For those new to purchasing firewood, your might be wondering what all the different names mean. There are a variety of options when buying wood for fires.
Sentence order: You will hear many different names referred to the various sizes of firewood that retailers sell, and you may not know their meaning or size differences without asking.
Terms that are used to measure wood vary, so you may hear about a “rick” of wood.
Firewood is often sold in “ricks,” giving buyers the convenience to do away with difficult calculations and measurements. Also, Rick always being defined as a certain number of cubic feet, meaning purchasers know precisely what they are buying.
What Is a Rick of Wood?
A rick of wood is a stack of firewood that is four feet tall and eight feet long. The widths can vary if the firewood supplier you choose also varies as well.
Rick of wood can be measured in either 12-, 16-, or 24-inch options, meaning the logs of firewood within each stack will measure one of these lengths.
What is the most common size for firewood logs? They are usually around 16 inches.
Where Does “Rick” Come From?
The term “rick” has roots in old English, meaning a pile or stack. It tends to refer to things that could be stacked on a farm, such as wood, corn, hay and other items.
It was introduced to North America and is still quite common in the Midwest region.
A cord of wood is usually large enough for a stack that is about four feet high by four feet wide and eight-feet long. This will give you an idea as to how big a rick can be, which is slightly smaller than the full cord. A full cord generally measures 48 inches wide.
This is a helper for comparing the rick to cords. A 12-inch wide rick equates to ¼ of a cord, 16 inches equals one third and 24 inches is equal to ½.
To choose the best firewood, you must carefully measure its width. This measurement might be off by a few inches as some sellers use different measurements from region to region.
When selecting a rick of wood, it’s crucial to take the time to evaluate just how much you might need and call your vendor before finalizing anything.
What Does a Rick of Wood Weigh?
There is no universal weight for a rick of firewood. The unusual wood type also impacts the weight, and you might consider speaking to your seller about this when considering what size to buy. Lighter ricks can be closer to 1,000 lbs while heavier types are up in the 2-3 tons range (or 6,000 lbs).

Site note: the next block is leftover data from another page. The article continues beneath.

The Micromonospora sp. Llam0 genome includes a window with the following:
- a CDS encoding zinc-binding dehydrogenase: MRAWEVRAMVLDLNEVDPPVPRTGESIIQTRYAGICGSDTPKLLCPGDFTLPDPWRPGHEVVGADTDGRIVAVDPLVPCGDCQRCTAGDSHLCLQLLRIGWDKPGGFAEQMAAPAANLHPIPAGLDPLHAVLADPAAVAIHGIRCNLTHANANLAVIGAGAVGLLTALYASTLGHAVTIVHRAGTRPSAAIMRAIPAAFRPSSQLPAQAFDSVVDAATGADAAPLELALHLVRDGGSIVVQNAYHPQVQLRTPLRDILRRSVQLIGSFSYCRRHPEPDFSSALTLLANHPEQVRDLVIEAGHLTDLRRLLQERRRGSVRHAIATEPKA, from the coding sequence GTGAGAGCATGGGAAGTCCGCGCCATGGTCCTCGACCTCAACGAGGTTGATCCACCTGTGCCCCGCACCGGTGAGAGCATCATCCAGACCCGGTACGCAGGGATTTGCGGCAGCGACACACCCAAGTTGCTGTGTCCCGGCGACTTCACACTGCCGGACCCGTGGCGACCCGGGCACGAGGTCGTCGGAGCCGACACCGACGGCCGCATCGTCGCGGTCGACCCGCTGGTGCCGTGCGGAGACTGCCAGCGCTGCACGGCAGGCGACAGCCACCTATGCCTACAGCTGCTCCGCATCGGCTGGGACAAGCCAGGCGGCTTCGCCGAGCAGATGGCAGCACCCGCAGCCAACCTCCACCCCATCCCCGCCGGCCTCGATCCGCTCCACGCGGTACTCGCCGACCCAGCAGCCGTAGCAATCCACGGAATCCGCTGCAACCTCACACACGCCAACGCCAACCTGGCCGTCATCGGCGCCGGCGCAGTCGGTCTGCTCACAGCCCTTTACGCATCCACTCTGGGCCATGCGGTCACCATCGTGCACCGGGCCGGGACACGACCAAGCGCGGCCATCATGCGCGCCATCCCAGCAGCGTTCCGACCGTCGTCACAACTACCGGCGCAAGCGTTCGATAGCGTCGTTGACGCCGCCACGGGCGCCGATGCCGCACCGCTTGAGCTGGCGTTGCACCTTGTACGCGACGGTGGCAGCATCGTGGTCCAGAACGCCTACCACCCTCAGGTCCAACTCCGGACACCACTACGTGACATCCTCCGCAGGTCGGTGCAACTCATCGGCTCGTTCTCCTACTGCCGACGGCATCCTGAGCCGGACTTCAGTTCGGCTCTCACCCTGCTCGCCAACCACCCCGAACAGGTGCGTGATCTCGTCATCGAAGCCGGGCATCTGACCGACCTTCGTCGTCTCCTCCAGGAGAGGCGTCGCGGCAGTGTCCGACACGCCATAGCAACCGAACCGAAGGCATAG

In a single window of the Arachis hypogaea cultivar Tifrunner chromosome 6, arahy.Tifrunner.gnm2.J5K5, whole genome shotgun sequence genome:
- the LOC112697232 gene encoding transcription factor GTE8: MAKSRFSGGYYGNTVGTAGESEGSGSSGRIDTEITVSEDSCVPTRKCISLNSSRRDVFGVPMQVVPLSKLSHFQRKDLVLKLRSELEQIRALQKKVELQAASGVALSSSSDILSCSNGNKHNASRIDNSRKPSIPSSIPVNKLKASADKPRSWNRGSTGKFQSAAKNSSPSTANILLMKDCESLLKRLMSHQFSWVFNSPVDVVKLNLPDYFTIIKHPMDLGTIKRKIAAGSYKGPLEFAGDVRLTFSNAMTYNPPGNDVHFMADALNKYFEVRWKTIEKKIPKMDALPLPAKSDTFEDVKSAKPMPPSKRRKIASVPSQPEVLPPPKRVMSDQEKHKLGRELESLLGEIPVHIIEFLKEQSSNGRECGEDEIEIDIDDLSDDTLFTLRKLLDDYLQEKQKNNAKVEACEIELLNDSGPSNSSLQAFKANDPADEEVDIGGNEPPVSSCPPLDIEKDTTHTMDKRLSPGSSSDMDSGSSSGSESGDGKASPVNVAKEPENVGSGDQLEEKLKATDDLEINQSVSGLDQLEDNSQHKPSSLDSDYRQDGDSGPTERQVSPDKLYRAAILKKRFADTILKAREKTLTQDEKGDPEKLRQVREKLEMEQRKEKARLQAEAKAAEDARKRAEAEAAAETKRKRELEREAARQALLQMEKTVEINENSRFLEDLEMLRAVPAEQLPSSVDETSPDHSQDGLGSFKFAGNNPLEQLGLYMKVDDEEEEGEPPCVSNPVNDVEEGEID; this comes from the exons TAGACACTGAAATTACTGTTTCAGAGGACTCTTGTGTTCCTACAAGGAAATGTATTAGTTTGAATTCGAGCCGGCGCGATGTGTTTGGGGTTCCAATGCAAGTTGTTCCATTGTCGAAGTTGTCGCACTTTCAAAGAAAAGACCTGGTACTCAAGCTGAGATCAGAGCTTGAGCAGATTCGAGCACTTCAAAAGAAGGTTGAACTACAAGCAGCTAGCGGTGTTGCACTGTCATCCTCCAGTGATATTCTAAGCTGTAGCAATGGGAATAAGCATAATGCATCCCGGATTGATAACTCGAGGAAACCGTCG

Lighter types of firewood are spruce trees. If you calculate in a full cord, it is about 1 ton/$2,500 but there is some width variance to the number as with all things. For example, a 625-pound load could be on the lighter end if your trunk was smaller (i.e., used for framing).
How Many Pieces Are in a Rick of Wood?
A cord consists of a number of pieces, depending on the density. Most commonly there are 550 to 650 pieces in a cord, although it can be as low as 275 or high at 325.
When you’re thinking about what type of wood to purchase for your fireplace, don’t stop at the store. Find out from the supply company ahead of time if they have enough in stock before you order it so that not only do you know how much is available, but also which types are available to suit your needs.
What Will a Rick of Wood Cost?
There’s no set price for a rick of wood; the cost varies depending on where you purchase it and what type. A typical face cord, however, is about $150-250.
A budget can be set without spending over the recommended price so that you have enough wood to get through the winter. A rick of wood in retail stores is generally priced per pound, sold in bundles and delivered with additional delivery fees depending on how far it needs to be transported.
A mileage-based pricing scheme often goes into your transportation cost but ends up having the distance driven by the company before charging you. This can be an appealing offer for first time customers, but remember that this will have to go on top of your budget or it’ll end up being a less than desirable price surprise.
Some vendors may accept your wood on a flat bed and stack it for you, but they may charge a stacking fee. Others offer free stacking services. Make sure to verify the requirements before completing your order.
Storing Your Firewood
Purchasing firewood can be an expensive purchase. Depending on how your firewood is stored, it may go unused and become too expensive to light a wood stove or fireplace.
One option for storing the wood you’ve purchased is to stack it yourself. You want to have a plan of what measurement you will use before purchasing your firewood